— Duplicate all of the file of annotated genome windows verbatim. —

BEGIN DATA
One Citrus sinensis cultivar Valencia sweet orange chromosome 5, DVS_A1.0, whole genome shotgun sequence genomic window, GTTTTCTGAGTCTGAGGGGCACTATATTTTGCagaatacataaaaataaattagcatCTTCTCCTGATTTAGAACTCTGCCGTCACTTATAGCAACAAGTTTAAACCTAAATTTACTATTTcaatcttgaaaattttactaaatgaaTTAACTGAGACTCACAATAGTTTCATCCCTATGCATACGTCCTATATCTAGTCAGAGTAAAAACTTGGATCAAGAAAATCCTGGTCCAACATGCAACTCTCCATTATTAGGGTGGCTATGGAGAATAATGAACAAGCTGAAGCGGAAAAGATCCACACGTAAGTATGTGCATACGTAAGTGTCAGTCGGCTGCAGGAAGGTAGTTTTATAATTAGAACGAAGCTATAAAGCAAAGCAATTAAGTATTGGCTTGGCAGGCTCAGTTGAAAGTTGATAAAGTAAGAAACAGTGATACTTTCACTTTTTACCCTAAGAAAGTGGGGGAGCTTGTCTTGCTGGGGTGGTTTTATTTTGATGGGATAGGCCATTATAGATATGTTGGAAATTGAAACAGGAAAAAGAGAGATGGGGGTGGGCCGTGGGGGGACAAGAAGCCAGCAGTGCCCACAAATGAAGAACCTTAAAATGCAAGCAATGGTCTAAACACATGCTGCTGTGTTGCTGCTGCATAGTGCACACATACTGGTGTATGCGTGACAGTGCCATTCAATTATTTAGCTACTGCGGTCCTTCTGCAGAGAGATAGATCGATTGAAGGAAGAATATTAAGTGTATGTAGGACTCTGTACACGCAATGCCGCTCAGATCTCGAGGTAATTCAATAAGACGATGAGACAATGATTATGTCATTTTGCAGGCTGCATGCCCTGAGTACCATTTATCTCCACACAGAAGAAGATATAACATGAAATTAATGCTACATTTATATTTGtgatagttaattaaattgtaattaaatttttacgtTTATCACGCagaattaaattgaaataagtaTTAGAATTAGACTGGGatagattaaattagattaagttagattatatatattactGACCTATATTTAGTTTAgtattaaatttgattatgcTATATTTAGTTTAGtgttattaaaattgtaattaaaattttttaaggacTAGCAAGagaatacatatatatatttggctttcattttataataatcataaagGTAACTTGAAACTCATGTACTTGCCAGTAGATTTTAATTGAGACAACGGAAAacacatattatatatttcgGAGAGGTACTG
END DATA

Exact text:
One Citrus sinensis cultivar Valencia sweet orange chromosome 5, DVS_A1.0, whole genome shotgun sequence genomic window, GTTTTCTGAGTCTGAGGGGCACTATATTTTGCagaatacataaaaataaattagcatCTTCTCCTGATTTAGAACTCTGCCGTCACTTATAGCAACAAGTTTAAACCTAAATTTACTATTTcaatcttgaaaattttactaaatgaaTTAACTGAGACTCACAATAGTTTCATCCCTATGCATACGTCCTATATCTAGTCAGAGTAAAAACTTGGATCAAGAAAATCCTGGTCCAACATGCAACTCTCCATTATTAGGGTGGCTATGGAGAATAATGAACAAGCTGAAGCGGAAAAGATCCACACGTAAGTATGTGCATACGTAAGTGTCAGTCGGCTGCAGGAAGGTAGTTTTATAATTAGAACGAAGCTATAAAGCAAAGCAATTAAGTATTGGCTTGGCAGGCTCAGTTGAAAGTTGATAAAGTAAGAAACAGTGATACTTTCACTTTTTACCCTAAGAAAGTGGGGGAGCTTGTCTTGCTGGGGTGGTTTTATTTTGATGGGATAGGCCATTATAGATATGTTGGAAATTGAAACAGGAAAAAGAGAGATGGGGGTGGGCCGTGGGGGGACAAGAAGCCAGCAGTGCCCACAAATGAAGAACCTTAAAATGCAAGCAATGGTCTAAACACATGCTGCTGTGTTGCTGCTGCATAGTGCACACATACTGGTGTATGCGTGACAGTGCCATTCAATTATTTAGCTACTGCGGTCCTTCTGCAGAGAGATAGATCGATTGAAGGAAGAATATTAAGTGTATGTAGGACTCTGTACACGCAATGCCGCTCAGATCTCGAGGTAATTCAATAAGACGATGAGACAATGATTATGTCATTTTGCAGGCTGCATGCCCTGAGTACCATTTATCTCCACACAGAAGAAGATATAACATGAAATTAATGCTACATTTATATTTGtgatagttaattaaattgtaattaaatttttacgtTTATCACGCagaattaaattgaaataagtaTTAGAATTAGACTGGGatagattaaattagattaagttagattatatatattactGACCTATATTTAGTTTAgtattaaatttgattatgcTATATTTAGTTTAGtgttattaaaattgtaattaaaattttttaaggacTAGCAAGagaatacatatatatatttggctttcattttataataatcataaagGTAACTTGAAACTCATGTACTTGCCAGTAGATTTTAATTGAGACAACGGAAAacacatattatatatttcgGAGAGGTACTG